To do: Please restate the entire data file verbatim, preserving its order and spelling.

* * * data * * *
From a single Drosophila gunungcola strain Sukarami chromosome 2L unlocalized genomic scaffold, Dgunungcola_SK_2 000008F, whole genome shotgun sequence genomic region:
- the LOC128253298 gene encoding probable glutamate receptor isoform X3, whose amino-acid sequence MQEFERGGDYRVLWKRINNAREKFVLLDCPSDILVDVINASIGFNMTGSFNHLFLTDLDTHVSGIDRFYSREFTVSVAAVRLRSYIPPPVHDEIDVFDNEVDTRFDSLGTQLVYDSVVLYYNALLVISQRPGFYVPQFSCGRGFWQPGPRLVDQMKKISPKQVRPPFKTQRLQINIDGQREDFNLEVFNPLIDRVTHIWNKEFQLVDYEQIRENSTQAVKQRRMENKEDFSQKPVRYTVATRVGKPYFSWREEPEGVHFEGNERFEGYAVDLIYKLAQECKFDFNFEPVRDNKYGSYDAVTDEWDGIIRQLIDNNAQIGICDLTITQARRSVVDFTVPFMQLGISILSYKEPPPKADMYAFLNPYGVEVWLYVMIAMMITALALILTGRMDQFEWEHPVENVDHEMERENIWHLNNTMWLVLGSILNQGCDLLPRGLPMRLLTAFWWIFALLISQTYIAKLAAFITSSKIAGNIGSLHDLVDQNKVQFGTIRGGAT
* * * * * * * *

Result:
From a single Drosophila gunungcola strain Sukarami chromosome 2L unlocalized genomic scaffold, Dgunungcola_SK_2 000008F, whole genome shotgun sequence genomic region:
- the LOC128253298 gene encoding probable glutamate receptor isoform X3, whose amino-acid sequence MQEFERGGDYRVLWKRINNAREKFVLLDCPSDILVDVINASIGFNMTGSFNHLFLTDLDTHVSGIDRFYSREFTVSVAAVRLRSYIPPPVHDEIDVFDNEVDTRFDSLGTQLVYDSVVLYYNALLVISQRPGFYVPQFSCGRGFWQPGPRLVDQMKKISPKQVRPPFKTQRLQINIDGQREDFNLEVFNPLIDRVTHIWNKEFQLVDYEQIRENSTQAVKQRRMENKEDFSQKPVRYTVATRVGKPYFSWREEPEGVHFEGNERFEGYAVDLIYKLAQECKFDFNFEPVRDNKYGSYDAVTDEWDGIIRQLIDNNAQIGICDLTITQARRSVVDFTVPFMQLGISILSYKEPPPKADMYAFLNPYGVEVWLYVMIAMMITALALILTGRMDQFEWEHPVENVDHEMERENIWHLNNTMWLVLGSILNQGCDLLPRGLPMRLLTAFWWIFALLISQTYIAKLAAFITSSKIAGNIGSLHDLVDQNKVQFGTIRGGAT